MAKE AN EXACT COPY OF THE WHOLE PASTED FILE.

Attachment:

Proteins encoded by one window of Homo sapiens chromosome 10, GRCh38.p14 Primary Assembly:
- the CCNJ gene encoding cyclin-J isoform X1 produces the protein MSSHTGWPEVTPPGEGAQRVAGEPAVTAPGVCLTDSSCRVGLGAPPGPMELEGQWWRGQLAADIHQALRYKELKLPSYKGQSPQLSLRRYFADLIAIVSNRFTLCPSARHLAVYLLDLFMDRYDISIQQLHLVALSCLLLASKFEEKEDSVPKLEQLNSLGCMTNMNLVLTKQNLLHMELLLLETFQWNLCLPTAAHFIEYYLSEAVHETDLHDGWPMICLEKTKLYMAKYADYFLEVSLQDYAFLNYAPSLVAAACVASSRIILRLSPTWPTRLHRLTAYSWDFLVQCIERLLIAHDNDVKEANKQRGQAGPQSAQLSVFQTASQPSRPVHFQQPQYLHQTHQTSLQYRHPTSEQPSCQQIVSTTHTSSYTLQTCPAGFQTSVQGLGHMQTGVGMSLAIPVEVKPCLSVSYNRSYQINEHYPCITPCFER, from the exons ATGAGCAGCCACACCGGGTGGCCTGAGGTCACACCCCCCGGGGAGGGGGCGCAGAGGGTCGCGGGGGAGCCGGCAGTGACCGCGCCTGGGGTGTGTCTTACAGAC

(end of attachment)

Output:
Proteins encoded by one window of Homo sapiens chromosome 10, GRCh38.p14 Primary Assembly:
- the CCNJ gene encoding cyclin-J isoform X1 produces the protein MSSHTGWPEVTPPGEGAQRVAGEPAVTAPGVCLTDSSCRVGLGAPPGPMELEGQWWRGQLAADIHQALRYKELKLPSYKGQSPQLSLRRYFADLIAIVSNRFTLCPSARHLAVYLLDLFMDRYDISIQQLHLVALSCLLLASKFEEKEDSVPKLEQLNSLGCMTNMNLVLTKQNLLHMELLLLETFQWNLCLPTAAHFIEYYLSEAVHETDLHDGWPMICLEKTKLYMAKYADYFLEVSLQDYAFLNYAPSLVAAACVASSRIILRLSPTWPTRLHRLTAYSWDFLVQCIERLLIAHDNDVKEANKQRGQAGPQSAQLSVFQTASQPSRPVHFQQPQYLHQTHQTSLQYRHPTSEQPSCQQIVSTTHTSSYTLQTCPAGFQTSVQGLGHMQTGVGMSLAIPVEVKPCLSVSYNRSYQINEHYPCITPCFER, from the exons ATGAGCAGCCACACCGGGTGGCCTGAGGTCACACCCCCCGGGGAGGGGGCGCAGAGGGTCGCGGGGGAGCCGGCAGTGACCGCGCCTGGGGTGTGTCTTACAGAC